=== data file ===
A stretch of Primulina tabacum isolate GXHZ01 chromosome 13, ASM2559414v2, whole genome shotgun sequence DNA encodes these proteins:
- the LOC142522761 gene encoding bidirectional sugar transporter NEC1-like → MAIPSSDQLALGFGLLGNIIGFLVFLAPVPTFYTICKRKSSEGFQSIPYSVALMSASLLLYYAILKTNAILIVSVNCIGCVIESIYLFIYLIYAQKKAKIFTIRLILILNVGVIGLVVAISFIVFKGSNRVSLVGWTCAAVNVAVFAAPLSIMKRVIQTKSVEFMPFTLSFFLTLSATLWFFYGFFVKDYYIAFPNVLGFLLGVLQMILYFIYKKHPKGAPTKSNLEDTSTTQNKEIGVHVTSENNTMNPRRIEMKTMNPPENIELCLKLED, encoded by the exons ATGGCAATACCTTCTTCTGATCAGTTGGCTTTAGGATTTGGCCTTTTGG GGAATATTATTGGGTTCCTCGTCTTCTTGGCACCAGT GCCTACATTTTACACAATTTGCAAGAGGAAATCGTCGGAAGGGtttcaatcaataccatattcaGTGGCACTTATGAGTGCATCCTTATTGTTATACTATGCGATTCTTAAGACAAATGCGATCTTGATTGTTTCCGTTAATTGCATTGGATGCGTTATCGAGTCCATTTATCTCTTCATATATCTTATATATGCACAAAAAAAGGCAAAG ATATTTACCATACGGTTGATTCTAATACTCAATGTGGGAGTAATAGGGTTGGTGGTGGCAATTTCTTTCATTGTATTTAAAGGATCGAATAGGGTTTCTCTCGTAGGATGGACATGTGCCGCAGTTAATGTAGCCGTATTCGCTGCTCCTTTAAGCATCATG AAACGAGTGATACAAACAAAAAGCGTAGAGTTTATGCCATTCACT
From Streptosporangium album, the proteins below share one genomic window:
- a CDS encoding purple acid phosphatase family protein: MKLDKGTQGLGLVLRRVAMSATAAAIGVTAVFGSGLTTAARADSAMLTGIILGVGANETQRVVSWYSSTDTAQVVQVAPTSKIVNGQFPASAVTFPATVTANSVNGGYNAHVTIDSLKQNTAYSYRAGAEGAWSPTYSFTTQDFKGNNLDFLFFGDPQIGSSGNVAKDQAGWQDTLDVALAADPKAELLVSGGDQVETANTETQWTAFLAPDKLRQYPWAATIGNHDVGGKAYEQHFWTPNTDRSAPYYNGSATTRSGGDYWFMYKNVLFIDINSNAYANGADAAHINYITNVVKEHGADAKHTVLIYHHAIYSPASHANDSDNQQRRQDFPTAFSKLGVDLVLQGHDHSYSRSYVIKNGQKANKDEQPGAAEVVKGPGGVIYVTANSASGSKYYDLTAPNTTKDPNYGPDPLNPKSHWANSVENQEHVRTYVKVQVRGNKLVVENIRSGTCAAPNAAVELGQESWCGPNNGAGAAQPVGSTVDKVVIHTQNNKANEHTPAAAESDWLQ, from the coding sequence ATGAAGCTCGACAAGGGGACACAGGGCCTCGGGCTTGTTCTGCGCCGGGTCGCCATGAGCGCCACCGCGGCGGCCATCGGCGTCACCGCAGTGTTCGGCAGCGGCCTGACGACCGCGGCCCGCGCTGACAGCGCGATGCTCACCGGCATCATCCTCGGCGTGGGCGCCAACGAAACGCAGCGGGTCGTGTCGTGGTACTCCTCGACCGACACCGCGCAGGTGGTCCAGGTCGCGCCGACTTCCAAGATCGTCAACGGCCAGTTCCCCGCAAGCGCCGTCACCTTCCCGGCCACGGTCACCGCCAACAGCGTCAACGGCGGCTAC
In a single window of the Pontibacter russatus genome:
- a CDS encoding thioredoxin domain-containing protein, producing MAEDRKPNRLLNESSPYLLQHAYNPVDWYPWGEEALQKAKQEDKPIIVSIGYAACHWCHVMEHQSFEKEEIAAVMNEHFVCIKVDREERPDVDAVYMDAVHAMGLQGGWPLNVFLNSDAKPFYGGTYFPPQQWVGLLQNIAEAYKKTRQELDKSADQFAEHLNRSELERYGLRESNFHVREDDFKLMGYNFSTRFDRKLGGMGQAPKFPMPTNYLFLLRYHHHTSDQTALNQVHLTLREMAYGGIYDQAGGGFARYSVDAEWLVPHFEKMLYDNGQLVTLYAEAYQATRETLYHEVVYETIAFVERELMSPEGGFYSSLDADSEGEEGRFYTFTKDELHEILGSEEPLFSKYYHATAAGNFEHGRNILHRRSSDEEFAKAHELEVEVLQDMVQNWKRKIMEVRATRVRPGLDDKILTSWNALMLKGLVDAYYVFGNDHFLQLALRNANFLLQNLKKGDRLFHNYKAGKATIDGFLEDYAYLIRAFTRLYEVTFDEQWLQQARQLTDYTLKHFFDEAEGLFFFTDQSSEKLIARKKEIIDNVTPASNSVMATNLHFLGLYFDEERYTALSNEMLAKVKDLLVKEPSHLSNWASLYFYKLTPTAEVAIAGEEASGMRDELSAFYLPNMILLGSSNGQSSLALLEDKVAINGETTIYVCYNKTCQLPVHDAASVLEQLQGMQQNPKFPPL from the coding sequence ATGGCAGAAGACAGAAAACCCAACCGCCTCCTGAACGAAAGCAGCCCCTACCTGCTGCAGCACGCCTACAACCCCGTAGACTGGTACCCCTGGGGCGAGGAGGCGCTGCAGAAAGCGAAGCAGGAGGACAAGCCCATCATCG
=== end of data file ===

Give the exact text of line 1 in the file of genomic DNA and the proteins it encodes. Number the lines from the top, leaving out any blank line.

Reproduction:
A stretch of Primulina tabacum isolate GXHZ01 chromosome 13, ASM2559414v2, whole genome shotgun sequence DNA encodes these proteins: